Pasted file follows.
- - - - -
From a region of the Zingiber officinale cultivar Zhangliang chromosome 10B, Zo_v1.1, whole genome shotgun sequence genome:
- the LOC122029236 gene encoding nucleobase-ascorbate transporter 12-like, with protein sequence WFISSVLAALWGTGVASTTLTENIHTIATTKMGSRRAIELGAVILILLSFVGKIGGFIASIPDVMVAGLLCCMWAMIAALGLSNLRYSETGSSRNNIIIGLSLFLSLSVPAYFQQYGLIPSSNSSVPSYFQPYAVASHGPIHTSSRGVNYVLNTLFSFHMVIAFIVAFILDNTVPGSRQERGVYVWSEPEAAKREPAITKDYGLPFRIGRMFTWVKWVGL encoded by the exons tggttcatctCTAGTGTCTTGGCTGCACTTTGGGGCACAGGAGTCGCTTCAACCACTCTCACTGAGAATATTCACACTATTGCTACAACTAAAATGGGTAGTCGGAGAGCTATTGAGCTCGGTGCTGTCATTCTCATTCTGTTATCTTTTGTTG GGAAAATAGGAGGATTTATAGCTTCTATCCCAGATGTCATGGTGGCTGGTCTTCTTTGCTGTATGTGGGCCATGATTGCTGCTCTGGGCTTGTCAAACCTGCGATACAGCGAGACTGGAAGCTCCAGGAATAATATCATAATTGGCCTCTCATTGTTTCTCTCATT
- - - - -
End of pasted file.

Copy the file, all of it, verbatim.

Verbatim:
From a region of the Zingiber officinale cultivar Zhangliang chromosome 10B, Zo_v1.1, whole genome shotgun sequence genome:
- the LOC122029236 gene encoding nucleobase-ascorbate transporter 12-like, with protein sequence WFISSVLAALWGTGVASTTLTENIHTIATTKMGSRRAIELGAVILILLSFVGKIGGFIASIPDVMVAGLLCCMWAMIAALGLSNLRYSETGSSRNNIIIGLSLFLSLSVPAYFQQYGLIPSSNSSVPSYFQPYAVASHGPIHTSSRGVNYVLNTLFSFHMVIAFIVAFILDNTVPGSRQERGVYVWSEPEAAKREPAITKDYGLPFRIGRMFTWVKWVGL encoded by the exons tggttcatctCTAGTGTCTTGGCTGCACTTTGGGGCACAGGAGTCGCTTCAACCACTCTCACTGAGAATATTCACACTATTGCTACAACTAAAATGGGTAGTCGGAGAGCTATTGAGCTCGGTGCTGTCATTCTCATTCTGTTATCTTTTGTTG GGAAAATAGGAGGATTTATAGCTTCTATCCCAGATGTCATGGTGGCTGGTCTTCTTTGCTGTATGTGGGCCATGATTGCTGCTCTGGGCTTGTCAAACCTGCGATACAGCGAGACTGGAAGCTCCAGGAATAATATCATAATTGGCCTCTCATTGTTTCTCTCATT